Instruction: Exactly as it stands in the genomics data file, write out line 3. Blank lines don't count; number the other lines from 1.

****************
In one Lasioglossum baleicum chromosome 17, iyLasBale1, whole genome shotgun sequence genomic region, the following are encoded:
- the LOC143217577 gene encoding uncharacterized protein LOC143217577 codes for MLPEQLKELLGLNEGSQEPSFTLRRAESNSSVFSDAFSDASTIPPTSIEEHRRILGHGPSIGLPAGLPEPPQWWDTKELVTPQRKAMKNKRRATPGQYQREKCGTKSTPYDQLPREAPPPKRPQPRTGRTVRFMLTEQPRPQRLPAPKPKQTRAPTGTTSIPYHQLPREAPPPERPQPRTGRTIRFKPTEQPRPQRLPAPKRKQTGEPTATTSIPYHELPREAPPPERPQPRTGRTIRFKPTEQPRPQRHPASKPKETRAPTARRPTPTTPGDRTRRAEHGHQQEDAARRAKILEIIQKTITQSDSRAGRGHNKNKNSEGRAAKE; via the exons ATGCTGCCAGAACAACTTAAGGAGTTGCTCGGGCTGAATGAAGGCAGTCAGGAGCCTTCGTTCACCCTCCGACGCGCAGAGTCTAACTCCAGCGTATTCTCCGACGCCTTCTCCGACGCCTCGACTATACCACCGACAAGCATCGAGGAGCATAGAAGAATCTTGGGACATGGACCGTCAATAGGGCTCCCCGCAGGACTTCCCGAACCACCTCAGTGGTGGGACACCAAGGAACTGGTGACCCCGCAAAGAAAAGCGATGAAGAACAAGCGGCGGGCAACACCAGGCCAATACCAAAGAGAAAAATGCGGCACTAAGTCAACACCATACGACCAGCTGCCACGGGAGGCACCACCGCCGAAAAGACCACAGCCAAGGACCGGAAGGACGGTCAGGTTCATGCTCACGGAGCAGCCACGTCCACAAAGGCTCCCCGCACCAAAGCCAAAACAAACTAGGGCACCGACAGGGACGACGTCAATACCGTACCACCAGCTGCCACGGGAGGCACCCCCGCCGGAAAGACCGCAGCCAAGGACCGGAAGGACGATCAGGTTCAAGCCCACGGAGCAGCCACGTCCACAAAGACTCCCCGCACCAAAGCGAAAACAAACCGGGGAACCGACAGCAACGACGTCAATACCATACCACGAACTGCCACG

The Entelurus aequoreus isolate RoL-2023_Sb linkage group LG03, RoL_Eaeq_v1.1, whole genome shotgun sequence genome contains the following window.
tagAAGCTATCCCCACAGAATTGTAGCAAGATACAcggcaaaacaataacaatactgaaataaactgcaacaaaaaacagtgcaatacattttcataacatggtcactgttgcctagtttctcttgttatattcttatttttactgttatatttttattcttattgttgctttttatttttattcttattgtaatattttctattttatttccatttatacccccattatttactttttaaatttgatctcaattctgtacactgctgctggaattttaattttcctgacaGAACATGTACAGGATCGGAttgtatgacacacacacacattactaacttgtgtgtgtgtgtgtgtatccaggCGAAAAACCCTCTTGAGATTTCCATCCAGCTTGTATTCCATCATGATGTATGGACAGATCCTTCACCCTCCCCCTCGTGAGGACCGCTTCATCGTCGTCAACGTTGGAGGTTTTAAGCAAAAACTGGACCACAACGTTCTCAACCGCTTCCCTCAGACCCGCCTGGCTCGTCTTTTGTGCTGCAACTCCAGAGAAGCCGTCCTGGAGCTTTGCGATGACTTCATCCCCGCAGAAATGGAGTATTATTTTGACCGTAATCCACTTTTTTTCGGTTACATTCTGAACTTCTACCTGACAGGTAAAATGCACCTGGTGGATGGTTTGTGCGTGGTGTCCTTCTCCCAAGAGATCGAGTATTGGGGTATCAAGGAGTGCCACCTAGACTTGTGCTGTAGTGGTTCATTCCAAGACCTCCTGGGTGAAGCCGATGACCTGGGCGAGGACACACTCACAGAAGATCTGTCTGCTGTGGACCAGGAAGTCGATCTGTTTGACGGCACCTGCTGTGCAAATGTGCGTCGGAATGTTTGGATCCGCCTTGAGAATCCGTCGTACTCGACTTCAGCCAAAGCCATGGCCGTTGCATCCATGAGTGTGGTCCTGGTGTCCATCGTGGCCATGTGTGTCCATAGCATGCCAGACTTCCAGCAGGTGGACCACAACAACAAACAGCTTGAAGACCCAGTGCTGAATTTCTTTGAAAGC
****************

The Entelurus aequoreus isolate RoL-2023_Sb linkage group LG03, RoL_Eaeq_v1.1, whole genome shotgun sequence genome contains the following window.